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This man is full of surprises – from crafty Premiership passes, to karate-kicking an ignorant hooligan, from famous quotes, to now, making alternative films. What’s more, this film isn’t what you’d initially expect from a franchise about a famous footballer. It certainly does spend time replaying grainy TV moments of Cantona’s golden era, but it’s more about his mystical and quasi-intellectual personality as he becomes the invisible ’fairy-godfather’ to Eric Bishop (Steve Evets), a Mancunian postman teetering on the edge of a mental breakdown.

From his depressed and dysfunctional home, Bishop had always looked up to Cantona for his charm, his creativity and his leadership; characteristics sorely lacking in his fathering of his daughter and the parenting of his two teenage stepsons. His daughter Sam (Lucy-Jo Hudson) is the product of his youthful relationship with Lily the girl of his dreams, whom he walked out on for reasons not entirely in his control. Many years later when Sam seeks to finish her degree, Eric and Lily (Stephanie Bishop) are thrown back together again, as they provide daycare for Sam’s young daughter.

The situation is particularly stressful for Eric, who already suffers from lack of confidence and is experiencing problems with his two wayward stepsons – the film opens with Eric cracking under pressure and attempting suicide. After being discharged from hospital, his stalwart gang of Manchester United-mad friends at the Royal Mail attempt to reinvigorate him through humour and meditation.

During once such session, Eric reveals that his inspirational idol is Cantona, and after smoking some of his son’s secret marijuana stash, a dark and sophisticated Cantona apparatus. He guides Eric through his many troubles, communicating through a patois of fluent French and thick-English, which at times are impossible to discern.

In typical British-style, this film is dark and gritty, with a sophisticated sense of humour and an ending that everybody in Hollywood combined, couldn’t preempt. This is standard fare for British director Ken Loach (The Wind That Shakes the Barley), who often deals with complex social problems in a realist and thus, startling manner. At times this can seem overwhelming, but it invigorates the plot, and sets the film apart from other simplistic feel-good fares.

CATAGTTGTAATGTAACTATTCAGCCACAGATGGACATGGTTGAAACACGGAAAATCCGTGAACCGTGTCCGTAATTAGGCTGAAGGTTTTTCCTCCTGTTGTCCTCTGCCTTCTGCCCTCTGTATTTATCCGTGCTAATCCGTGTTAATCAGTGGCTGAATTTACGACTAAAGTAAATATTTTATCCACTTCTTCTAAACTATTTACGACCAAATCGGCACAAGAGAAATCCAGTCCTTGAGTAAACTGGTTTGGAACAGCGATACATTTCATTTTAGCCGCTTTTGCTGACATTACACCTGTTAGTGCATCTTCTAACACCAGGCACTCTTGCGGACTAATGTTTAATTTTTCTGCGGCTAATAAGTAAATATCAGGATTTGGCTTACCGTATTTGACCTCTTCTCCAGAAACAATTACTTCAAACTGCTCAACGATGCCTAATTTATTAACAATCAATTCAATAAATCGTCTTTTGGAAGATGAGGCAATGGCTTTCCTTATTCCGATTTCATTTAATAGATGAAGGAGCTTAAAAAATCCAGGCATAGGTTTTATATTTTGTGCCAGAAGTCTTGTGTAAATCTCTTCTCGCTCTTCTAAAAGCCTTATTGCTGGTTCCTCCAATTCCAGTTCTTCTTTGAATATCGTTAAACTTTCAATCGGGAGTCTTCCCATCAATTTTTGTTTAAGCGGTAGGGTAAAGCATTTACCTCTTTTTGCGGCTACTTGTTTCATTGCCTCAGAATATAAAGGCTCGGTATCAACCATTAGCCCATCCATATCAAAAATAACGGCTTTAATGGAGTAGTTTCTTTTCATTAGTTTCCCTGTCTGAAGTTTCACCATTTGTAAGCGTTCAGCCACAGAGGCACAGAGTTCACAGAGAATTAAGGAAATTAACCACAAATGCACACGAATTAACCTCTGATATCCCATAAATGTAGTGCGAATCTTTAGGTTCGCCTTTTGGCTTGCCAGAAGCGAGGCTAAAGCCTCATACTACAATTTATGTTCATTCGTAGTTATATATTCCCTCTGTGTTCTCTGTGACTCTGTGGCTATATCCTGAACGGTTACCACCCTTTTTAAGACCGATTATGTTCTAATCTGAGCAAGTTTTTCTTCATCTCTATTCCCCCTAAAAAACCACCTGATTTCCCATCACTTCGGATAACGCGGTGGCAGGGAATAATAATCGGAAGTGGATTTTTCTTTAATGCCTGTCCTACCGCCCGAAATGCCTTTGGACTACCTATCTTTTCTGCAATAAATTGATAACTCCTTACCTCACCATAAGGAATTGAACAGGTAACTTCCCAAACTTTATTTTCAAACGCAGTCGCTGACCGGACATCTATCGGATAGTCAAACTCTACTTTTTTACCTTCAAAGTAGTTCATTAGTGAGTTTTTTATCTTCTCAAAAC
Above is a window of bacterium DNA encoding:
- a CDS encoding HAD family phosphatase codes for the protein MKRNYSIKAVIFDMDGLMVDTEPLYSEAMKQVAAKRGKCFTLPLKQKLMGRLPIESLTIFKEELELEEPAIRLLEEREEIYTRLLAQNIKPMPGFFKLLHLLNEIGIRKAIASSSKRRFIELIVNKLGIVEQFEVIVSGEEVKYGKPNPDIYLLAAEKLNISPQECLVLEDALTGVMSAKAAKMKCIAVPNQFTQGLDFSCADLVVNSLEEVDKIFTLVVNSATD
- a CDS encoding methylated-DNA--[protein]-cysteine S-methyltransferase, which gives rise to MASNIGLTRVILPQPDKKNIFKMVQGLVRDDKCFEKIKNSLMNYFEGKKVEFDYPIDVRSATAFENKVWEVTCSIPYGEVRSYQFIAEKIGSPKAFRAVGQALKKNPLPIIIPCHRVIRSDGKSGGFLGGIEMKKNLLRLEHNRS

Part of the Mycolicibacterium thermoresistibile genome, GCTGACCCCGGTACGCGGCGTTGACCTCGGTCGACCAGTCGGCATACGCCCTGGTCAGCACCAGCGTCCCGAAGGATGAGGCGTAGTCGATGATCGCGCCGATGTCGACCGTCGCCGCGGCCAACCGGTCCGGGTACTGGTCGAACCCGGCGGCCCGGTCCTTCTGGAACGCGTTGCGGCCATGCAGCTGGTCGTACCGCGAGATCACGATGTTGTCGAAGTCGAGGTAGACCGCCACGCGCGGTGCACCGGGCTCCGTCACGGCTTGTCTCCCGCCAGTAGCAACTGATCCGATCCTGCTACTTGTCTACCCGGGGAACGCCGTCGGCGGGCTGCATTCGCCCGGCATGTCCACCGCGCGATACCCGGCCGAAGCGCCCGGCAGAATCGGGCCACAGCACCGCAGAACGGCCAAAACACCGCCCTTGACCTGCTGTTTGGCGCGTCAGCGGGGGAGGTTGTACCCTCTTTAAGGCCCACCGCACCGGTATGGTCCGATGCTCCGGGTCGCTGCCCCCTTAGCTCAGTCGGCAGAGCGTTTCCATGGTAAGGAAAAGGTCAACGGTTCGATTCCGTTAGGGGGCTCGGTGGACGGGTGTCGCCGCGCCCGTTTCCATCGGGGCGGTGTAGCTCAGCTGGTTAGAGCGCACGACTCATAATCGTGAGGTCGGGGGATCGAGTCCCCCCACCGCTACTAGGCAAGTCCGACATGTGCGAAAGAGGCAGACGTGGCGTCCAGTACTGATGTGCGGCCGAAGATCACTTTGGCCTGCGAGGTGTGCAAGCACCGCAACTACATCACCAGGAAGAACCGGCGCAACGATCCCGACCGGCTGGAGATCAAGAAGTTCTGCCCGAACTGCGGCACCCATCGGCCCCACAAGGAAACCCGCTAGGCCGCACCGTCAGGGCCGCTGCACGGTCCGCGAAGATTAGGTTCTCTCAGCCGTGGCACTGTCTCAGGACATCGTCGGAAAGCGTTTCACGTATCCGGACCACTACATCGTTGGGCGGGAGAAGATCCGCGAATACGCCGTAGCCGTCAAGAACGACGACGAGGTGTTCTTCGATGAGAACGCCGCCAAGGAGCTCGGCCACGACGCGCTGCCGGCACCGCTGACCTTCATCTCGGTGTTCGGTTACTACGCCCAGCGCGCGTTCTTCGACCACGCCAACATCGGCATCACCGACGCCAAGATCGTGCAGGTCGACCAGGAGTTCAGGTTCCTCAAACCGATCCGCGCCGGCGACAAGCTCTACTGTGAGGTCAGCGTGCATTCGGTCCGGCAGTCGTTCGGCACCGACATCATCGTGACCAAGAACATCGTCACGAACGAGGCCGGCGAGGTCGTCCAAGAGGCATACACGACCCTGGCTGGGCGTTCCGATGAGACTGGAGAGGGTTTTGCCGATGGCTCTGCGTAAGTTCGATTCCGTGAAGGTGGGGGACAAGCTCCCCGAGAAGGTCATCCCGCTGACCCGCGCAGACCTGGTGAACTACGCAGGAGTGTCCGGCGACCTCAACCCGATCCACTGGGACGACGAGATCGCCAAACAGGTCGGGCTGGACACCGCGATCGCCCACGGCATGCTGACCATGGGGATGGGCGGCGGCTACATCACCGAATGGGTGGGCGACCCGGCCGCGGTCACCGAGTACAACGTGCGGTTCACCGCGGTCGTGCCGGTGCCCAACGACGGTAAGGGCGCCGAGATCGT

The acting is superb all-round, especially that of the male lead, Steve Evets (Bishop) and Gerard Kearns, (his troubled son Ryan). Meanwhile it is hard to gauge Cantona’s real acting skills as he seems to be playing the notorious character of…himself, admittedly well. All this gives the film the feel of a ‘topical documentary,’ especially as it references the recent Champion’s League final game (hopeful anticipation perhaps?) and deals with the contemporary issues of parenting and urban British gun culture. The creative ending is lifting, though its legality may be dubious in the eyes of the Law. This eclectic blend adds to the film’s richness, ensuring it is not an overbearing football flick, and making its many deeper concerns accessible to a wider audience.

The title may have a double meaning: This film is just as much about Cantona finding a new direction as it is for the fictional Eric Bishop. Since finishing his epic reign at Manchester United in 1997, Cantona has remained below-radar. For a man of his stature and intelligence, it is not simply enough to join the ranks of rotting ex-footballers clogging up the Mediterranean beaches.

Aside from learning to play the trumpet – as he does amusingly in this film – Cantona needs a new role. Perhaps it’s as a film star? Or perhaps, as newspaper speculation would have it, it’s a much-awaited return to Manchester United? Either way, for everybody who used to sing illicit songs about Cantona, be it in the school yard or on the bustling terraces, it’s a welcome return for the charismatic mystic.

When the seagulls followed the trawler, it is because they think sardines will be thrown into the sea.

This time, it seems the seagulls have been well fed.

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